In their five years together at Rice, Chase Clement and Jarett Dillard have developed a chemistry that borders on ESP. The quarterback and receiver seem to anticipate exactly what the other is going to do, before they do it.
"They're checking routes at the line without even signaling, it's just a nod like 'Hey, do you see what I see?' 'Yeah, I see what you see,' " Owls offensive coordinator Tom Herman said.
That connection, forged through countless hours spent throwing the ball outside of practice and back home in San Antonio during breaks, has helped this pair of fifth-year seniors rewrite school, conference and national records. Dillard owns the NCAA's career mark for touchdown receptions (57) and together they have the most touchdown connections for a quarterback-receiver tandem in Division I-A history (48).
But there is something these two still can't get on the same page when it comes to one thing: their first meeting eight years ago.
The way Clement remembers it, he led his Alamo Heights High School (San Antonio) freshman team on a 75-yard, game-winning drive against Sam Houston H.S. "I threw a Hail Mary and we got tackled at the three and the clock stopped and they moved the chains and all that and we were able to run one play," Clement said.
But Dillard, who stood watching on the opposing sideline, remembers it far differently.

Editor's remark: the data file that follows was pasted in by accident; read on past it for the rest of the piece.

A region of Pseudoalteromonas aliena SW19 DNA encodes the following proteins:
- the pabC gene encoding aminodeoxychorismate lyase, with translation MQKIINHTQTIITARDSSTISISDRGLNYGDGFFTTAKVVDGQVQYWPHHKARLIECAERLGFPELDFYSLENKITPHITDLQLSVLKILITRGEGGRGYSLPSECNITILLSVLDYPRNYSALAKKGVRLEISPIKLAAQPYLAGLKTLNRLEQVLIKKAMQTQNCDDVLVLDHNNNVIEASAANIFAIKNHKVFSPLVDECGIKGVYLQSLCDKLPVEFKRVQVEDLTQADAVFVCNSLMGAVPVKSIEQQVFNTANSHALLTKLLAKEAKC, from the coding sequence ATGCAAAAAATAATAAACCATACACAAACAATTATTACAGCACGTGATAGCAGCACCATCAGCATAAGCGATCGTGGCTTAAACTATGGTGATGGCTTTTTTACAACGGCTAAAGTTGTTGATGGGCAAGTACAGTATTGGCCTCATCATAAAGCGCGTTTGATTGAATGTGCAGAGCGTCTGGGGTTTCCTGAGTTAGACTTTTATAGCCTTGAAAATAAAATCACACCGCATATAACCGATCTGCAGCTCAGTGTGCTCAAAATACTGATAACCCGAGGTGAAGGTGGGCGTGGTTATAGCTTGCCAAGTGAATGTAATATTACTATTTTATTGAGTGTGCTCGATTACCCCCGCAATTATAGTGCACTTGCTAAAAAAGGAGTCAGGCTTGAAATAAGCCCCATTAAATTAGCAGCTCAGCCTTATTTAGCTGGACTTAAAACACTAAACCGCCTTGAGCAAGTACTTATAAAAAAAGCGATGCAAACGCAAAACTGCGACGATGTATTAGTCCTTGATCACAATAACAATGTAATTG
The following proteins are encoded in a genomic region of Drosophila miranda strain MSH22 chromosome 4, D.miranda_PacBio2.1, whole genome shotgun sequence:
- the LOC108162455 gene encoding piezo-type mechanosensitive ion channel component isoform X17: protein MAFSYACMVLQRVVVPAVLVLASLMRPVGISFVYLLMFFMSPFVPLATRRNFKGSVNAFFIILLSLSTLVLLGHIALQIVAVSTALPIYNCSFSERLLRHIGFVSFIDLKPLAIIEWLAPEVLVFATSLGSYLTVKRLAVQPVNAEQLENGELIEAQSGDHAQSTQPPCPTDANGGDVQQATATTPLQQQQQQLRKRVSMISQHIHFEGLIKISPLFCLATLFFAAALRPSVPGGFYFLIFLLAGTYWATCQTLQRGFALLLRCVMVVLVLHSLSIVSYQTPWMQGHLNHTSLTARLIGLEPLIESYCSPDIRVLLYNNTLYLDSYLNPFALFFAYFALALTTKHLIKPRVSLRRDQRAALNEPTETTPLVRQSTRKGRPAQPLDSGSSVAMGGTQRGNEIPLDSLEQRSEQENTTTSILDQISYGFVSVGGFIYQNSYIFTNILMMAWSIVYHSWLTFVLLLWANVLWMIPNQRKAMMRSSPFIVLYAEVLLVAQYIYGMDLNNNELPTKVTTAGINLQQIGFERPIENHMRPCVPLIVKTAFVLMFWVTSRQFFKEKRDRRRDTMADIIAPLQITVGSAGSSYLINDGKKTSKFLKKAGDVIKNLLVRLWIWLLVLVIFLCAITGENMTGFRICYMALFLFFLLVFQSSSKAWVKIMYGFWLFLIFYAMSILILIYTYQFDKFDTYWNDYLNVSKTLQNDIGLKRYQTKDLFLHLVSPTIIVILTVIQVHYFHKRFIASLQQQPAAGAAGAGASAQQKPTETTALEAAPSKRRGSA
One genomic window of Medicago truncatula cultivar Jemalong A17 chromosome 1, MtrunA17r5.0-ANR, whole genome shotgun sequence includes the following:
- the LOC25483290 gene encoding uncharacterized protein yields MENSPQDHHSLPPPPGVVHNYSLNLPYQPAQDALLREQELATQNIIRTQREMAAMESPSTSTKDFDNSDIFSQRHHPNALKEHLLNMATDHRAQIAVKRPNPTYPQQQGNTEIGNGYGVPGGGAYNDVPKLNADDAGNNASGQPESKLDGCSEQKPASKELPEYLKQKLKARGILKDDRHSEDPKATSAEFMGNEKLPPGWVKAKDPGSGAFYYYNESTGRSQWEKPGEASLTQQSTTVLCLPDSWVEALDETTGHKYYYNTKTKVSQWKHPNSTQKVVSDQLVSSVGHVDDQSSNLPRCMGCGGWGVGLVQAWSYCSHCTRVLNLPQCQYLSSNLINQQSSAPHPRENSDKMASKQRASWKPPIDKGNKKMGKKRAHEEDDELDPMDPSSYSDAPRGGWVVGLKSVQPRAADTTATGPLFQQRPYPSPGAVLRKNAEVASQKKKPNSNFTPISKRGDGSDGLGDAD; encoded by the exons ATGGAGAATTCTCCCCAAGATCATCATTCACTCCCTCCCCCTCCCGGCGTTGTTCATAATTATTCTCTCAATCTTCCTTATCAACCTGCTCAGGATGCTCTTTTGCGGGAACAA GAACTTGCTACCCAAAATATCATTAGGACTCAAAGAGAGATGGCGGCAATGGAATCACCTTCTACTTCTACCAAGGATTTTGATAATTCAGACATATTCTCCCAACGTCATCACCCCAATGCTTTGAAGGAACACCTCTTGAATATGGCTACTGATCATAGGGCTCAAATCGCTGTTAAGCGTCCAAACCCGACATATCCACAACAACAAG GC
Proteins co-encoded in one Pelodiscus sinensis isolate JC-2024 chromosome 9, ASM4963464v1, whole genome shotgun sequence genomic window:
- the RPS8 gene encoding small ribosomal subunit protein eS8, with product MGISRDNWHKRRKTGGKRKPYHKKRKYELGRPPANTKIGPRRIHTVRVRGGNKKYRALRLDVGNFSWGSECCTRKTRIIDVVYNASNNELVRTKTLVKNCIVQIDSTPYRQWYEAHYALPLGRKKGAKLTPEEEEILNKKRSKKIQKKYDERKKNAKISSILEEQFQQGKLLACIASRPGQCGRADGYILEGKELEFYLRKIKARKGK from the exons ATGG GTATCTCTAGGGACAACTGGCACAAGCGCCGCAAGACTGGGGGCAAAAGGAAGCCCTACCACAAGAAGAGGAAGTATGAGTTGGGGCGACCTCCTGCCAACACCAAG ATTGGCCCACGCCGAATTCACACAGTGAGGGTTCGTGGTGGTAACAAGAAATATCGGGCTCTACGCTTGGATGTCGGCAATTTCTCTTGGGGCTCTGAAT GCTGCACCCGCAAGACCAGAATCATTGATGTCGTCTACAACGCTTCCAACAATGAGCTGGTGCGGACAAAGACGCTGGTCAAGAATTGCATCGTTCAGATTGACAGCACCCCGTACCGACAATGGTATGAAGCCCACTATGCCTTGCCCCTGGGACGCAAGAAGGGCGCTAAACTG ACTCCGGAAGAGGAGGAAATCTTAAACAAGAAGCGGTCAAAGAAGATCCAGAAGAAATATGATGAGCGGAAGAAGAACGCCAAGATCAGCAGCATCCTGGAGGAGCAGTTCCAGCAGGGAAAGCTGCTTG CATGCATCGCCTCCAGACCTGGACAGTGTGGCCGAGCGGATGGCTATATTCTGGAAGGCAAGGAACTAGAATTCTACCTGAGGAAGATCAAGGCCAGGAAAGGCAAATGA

"We didn't have a play clock on the freshman field, so the clock was by the ref's wrist watch, so we don't know how we kept the time," he said. "I don't know if you can drive down the field 75 yards in 15 seconds, I just don't know if that's possible."
"I have video proof," Clement said laughing. "That's what I always tell him."
There's no debating that Clement and Dillard have done pretty well for themselves at Rice, especially when you consider that they were recruited to run the triple-option.
"You don't come into school thinking you're going to do what you're going to do," said Dillard. "You have your hopes and dreams, but what we've both accomplished is just phenomenal."
Despite productive high school careers, Clement and Dillard didn't draw much interest from Division I-A schools. The only full scholarship offer either received came from Rice and coach Ken Hatfield, who featured an offense that ran the ball 85 percent of the time. That lack of attention has been a point of motivation for the duo.
"Every team I play against my whole life in college I walk around with a chip on my shoulder, you know, 'This is what you missed out on,' " Dillard said. "[Clement and I] walk around with that chip and that gives us our driving force to play even better."
They initially began taking out those frustrations on their own teammates. Clement and Dillard enrolled at Rice in 2004 and played on the scout team during a redshirt season. They often ran offenses that played to their strengths -- and they proved it by continually dominating the first-team defense.
"We'll run Hawaii's offense or teams like that that throw the ball and we had opportunities to throw the ball a lot, so [Dillard] and I, they would be furious with us because they would always tell us, 'Hey, build up the defense's confidence. Throw an interception. Drop the ball,' " Clement said. "Of course, J.D. and I, our mentality is, 'If they're going to pick me off, they're going to have to earn it. If they're going to knock a pass away, they're going to have to play good defense.' "